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What the Dark Reveals

The day before Samhain I went to the creek to pour libations. In the week since my last visit, a cold snap and windy weather had shaken many of the leaves from the trees, and had finally driven many plants and shrubs into dormancy. It was a wonderful warm sunny day, but I could see the descent very clearly. The sky between the branches was getting larger, as the vibrant green of the woods and fields faded into copper and brass, and then into taupe and gray.

The magick of October is undeniable. Nature's showiest, most voluptuous month is a 31

day count down to our culture's greatest celebration of the uncanny, the magical and the mysterious. The stunning beauty of the Wheel turning before our eyes, the trees aflame in golden sunlight and dazzling blue skies, sweetens ancient anxieties about the approach of winter. We approach the final and most solemn harvest of our harvest rites, Samhain. The Veil thins, we perceive sharply the presence of the numinous powers of the land, the spirits that surround us, the echoes of those we have lost. We confront our shadow, in the shape of what we fear. Movie monsters provide a comforting stand-in for the very real terrors—pain, trauma, loss, addiction and fear—that we live with every day, hiding them even from ourselves. And then we allow ourselves to dance and adorn ourselves with them at Hallowstide.

It feels appropriate to feed the spirits of the land as well as the spirits of our own ancestors. We are in the last days of warmth and light, but the growing season is over, no doubt about it. As the days shorten, the green fire of growth and creation retreats from the land, and I went to offer up honey and wine before the land went fallow. I was considering my work for my ancestors, thinking about the altar I was going to set up and food I was going to serve at the dumb supper. I approached the place where I leave the main path to walk down to the water. When I first discovered this spot, late last summer, the dense foliage—sumac, Russian olive, mullein stalks towering over my head—made it almost impossible to find a path down to the water's edge. It was there, faint and overgrown, but after a while I did find it. Now, as I walked towards the creek, the vegetation had died back enough that the path was revealed. It was not immediately obvious, but if you knew where to look the trail to the water showed up clear as day, snaking down past tangles of the Virginia creeper and maple seedlings that no longer hid it. Getting to the water was easy, and I arrived without scratches all over my forearms and shins.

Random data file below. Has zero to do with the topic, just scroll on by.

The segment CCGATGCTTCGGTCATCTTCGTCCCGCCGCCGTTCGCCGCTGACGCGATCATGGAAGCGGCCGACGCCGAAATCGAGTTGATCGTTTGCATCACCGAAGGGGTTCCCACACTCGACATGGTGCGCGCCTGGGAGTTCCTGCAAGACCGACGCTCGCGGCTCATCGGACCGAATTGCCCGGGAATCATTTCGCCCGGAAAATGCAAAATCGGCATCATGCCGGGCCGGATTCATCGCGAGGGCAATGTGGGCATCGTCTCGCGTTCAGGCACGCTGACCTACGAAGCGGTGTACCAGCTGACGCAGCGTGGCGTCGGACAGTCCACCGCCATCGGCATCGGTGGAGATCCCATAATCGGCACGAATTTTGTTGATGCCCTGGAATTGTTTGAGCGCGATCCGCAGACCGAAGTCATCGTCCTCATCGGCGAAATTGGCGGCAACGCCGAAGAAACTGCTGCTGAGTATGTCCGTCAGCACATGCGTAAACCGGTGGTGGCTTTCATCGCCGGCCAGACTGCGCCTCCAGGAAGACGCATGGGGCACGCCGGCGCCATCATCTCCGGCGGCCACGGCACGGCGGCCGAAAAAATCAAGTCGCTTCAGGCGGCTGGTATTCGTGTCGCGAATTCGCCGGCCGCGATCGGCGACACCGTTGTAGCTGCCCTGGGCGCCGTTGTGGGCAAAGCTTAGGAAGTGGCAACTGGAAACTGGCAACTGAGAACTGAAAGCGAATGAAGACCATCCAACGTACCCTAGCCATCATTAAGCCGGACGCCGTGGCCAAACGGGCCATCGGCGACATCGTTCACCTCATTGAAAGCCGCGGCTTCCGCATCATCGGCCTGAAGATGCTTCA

This is what we gain from the Descent itself. It is a paradox, but as the darkness grows, things are revealed. In the stillness and dark of the Descent, treasures are brought to light. As the green belt withered and went dormant, my path showed up more clearly. As things became darker, quieter, more still, things I could not access in the waxing year became tangible and present.

And the passing of those before me, those whose work and action and will had created so many of the paths I follow, lit so many of the lamps that illuminate my life and my understanding: the Darkening year makes their impact and influence more evident. My debt to them, to their example and inspiration, is not paid on one night of the year. Their work and their sacrifice do not disappear from my memory when the altar is taken down. Like a path appearing in a dark wood, we see the lives of our ancestors as guiding our work and dreams and magick. Technology and scientific progress, all the gifts of modern life, do not negate the power that we draw on when we turn back to those who lived and worked before we were here.

 

Yesterday I went to the creek. The trees are almost bare now, and everything has died back. I found my way very easily to the water;'s edge, the path being perfectly clear . I know as the cold weather sets in, I will be out here less, and that this path will eventually be under so much ice and snow that I might not b able to find it again til early Spring. But I will find it, and I'll be able to follow it back, and it will be the clearer for me than it was, and my walking down will make it clearer for anyone who comes after me. Things pass, and things remain, and the things that connect us persist, through time and space, through lifetimes and centuries, persist like paths worn in earth and stone. This is why Samhain is not a day, it's a season. Our Guides and allies, our ancestors and totemic spirits deserve our respect and thanks for all the paths they clear for us. It is our time to give thanks for all their blessings.

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Leni Hester is a Witch and writer from Denver, Colorado. Her work appears in the Immanion anthologies "Pop Culture Grimoire," "Women's Voices in Magick" and "Manifesting Prosperity". She is a frequent contributor to Witches and Pagans and Sagewoman Magazines.

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